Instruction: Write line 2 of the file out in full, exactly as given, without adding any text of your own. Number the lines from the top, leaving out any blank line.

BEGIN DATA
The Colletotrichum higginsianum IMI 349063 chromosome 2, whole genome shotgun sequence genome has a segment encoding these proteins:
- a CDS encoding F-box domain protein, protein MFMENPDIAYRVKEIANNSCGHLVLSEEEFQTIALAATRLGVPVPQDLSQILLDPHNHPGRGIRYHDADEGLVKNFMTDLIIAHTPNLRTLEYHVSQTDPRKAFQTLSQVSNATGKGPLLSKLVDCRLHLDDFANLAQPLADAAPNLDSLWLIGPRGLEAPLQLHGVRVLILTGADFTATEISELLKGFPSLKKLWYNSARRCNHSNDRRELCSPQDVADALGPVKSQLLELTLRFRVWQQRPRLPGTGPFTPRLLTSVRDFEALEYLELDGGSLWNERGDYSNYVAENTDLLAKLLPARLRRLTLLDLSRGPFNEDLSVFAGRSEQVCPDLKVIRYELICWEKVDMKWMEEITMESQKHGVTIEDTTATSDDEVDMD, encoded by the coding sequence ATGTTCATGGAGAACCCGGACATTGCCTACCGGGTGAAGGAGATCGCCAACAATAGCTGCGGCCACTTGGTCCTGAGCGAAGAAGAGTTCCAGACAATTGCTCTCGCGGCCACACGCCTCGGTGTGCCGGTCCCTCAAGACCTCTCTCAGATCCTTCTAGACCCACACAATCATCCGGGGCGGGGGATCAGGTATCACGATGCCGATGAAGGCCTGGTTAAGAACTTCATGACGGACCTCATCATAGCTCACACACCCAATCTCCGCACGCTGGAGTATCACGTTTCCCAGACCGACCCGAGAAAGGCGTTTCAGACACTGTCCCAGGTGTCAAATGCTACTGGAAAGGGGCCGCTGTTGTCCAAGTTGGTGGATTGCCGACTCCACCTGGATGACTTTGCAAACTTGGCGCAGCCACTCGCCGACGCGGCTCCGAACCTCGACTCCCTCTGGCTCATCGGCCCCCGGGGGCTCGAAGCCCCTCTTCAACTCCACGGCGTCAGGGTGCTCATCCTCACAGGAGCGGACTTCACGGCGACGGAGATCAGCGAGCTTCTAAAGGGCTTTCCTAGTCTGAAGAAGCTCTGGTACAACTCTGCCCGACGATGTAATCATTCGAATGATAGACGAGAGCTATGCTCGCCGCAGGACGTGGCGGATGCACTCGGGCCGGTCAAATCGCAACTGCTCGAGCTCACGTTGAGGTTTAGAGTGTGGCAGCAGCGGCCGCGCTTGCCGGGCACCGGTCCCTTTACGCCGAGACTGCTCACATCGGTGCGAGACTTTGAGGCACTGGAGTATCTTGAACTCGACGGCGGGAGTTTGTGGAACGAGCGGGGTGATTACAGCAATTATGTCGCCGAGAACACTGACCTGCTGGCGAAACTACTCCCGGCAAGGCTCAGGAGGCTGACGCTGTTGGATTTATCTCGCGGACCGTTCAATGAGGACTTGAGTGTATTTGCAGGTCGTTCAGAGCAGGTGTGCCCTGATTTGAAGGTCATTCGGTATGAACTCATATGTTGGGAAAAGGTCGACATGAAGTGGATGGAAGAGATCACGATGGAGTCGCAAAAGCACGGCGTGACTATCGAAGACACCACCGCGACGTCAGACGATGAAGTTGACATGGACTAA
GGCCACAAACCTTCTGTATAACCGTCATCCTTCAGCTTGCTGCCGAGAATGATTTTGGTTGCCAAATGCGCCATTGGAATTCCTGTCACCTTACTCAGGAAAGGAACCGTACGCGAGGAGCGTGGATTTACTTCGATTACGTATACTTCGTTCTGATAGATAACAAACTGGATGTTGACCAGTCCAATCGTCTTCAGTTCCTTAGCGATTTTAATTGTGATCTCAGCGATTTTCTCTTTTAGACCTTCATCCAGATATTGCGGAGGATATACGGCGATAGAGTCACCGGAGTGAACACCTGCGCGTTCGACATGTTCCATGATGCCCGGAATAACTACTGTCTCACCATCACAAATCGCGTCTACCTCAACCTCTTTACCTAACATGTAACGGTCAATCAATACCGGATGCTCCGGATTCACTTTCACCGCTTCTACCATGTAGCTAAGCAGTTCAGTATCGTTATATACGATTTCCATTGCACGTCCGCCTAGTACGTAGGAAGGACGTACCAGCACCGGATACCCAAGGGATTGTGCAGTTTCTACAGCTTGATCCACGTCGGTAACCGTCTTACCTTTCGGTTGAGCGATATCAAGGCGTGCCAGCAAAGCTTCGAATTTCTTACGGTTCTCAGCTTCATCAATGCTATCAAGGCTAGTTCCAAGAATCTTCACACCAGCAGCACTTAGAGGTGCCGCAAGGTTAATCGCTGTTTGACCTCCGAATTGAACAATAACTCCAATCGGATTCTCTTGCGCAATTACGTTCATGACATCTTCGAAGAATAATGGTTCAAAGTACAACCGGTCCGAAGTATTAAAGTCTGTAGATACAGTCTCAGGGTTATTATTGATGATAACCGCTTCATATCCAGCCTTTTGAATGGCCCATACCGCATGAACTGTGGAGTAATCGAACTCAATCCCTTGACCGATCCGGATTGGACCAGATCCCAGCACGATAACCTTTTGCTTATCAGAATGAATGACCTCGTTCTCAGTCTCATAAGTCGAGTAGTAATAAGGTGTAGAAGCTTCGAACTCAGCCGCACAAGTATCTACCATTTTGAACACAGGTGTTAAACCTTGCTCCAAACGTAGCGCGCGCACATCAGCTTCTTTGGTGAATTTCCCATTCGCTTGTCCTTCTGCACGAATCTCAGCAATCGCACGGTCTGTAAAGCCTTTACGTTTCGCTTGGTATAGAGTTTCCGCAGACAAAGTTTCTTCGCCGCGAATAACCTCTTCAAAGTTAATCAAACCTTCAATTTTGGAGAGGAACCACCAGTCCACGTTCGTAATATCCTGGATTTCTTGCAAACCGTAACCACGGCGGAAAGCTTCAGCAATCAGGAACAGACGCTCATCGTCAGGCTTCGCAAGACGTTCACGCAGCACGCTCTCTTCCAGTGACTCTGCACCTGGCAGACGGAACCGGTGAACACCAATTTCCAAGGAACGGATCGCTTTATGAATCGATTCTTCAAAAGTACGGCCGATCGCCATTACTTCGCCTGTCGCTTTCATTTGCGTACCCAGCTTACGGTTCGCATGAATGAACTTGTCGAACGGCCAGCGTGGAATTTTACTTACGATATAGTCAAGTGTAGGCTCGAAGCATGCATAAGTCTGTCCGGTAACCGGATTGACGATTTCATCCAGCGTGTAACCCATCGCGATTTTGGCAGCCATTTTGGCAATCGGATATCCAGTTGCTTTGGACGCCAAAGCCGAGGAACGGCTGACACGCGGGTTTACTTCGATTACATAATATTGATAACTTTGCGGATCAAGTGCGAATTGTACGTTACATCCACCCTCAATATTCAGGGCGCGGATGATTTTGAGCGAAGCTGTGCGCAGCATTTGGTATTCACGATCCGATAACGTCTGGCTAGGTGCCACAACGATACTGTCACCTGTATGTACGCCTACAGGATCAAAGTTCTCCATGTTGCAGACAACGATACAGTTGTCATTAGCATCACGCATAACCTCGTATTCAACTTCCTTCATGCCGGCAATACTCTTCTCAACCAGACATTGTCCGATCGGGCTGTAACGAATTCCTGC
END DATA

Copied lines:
- a CDS encoding F-box domain protein, protein MFMENPDIAYRVKEIANNSCGHLVLSEEEFQTIALAATRLGVPVPQDLSQILLDPHNHPGRGIRYHDADEGLVKNFMTDLIIAHTPNLRTLEYHVSQTDPRKAFQTLSQVSNATGKGPLLSKLVDCRLHLDDFANLAQPLADAAPNLDSLWLIGPRGLEAPLQLHGVRVLILTGADFTATEISELLKGFPSLKKLWYNSARRCNHSNDRRELCSPQDVADALGPVKSQLLELTLRFRVWQQRPRLPGTGPFTPRLLTSVRDFEALEYLELDGGSLWNERGDYSNYVAENTDLLAKLLPARLRRLTLLDLSRGPFNEDLSVFAGRSEQVCPDLKVIRYELICWEKVDMKWMEEITMESQKHGVTIEDTTATSDDEVDMD, encoded by the coding sequence ATGTTCATGGAGAACCCGGACATTGCCTACCGGGTGAAGGAGATCGCCAACAATAGCTGCGGCCACTTGGTCCTGAGCGAAGAAGAGTTCCAGACAATTGCTCTCGCGGCCACACGCCTCGGTGTGCCGGTCCCTCAAGACCTCTCTCAGATCCTTCTAGACCCACACAATCATCCGGGGCGGGGGATCAGGTATCACGATGCCGATGAAGGCCTGGTTAAGAACTTCATGACGGACCTCATCATAGCTCACACACCCAATCTCCGCACGCTGGAGTATCACGTTTCCCAGACCGACCCGAGAAAGGCGTTTCAGACACTGTCCCAGGTGTCAAATGCTACTGGAAAGGGGCCGCTGTTGTCCAAGTTGGTGGATTGCCGACTCCACCTGGATGACTTTGCAAACTTGGCGCAGCCACTCGCCGACGCGGCTCCGAACCTCGACTCCCTCTGGCTCATCGGCCCCCGGGGGCTCGAAGCCCCTCTTCAACTCCACGGCGTCAGGGTGCTCATCCTCACAGGAGCGGACTTCACGGCGACGGAGATCAGCGAGCTTCTAAAGGGCTTTCCTAGTCTGAAGAAGCTCTGGTACAACTCTGCCCGACGATGTAATCATTCGAATGATAGACGAGAGCTATGCTCGCCGCAGGACGTGGCGGATGCACTCGGGCCGGTCAAATCGCAACTGCTCGAGCTCACGTTGAGGTTTAGAGTGTGGCAGCAGCGGCCGCGCTTGCCGGGCACCGGTCCCTTTACGCCGAGACTGCTCACATCGGTGCGAGACTTTGAGGCACTGGAGTATCTTGAACTCGACGGCGGGAGTTTGTGGAACGAGCGGGGTGATTACAGCAATTATGTCGCCGAGAACACTGACCTGCTGGCGAAACTACTCCCGGCAAGGCTCAGGAGGCTGACGCTGTTGGATTTATCTCGCGGACCGTTCAATGAGGACTTGAGTGTATTTGCAGGTCGTTCAGAGCAGGTGTGCCCTGATTTGAAGGTCATTCGGTATGAACTCATATGTTGGGAAAAGGTCGACATGAAGTGGATGGAAGAGATCACGATGGAGTCGCAAAAGCACGGCGTGACTATCGAAGACACCACCGCGACGTCAGACGATGAAGTTGACATGGACTAA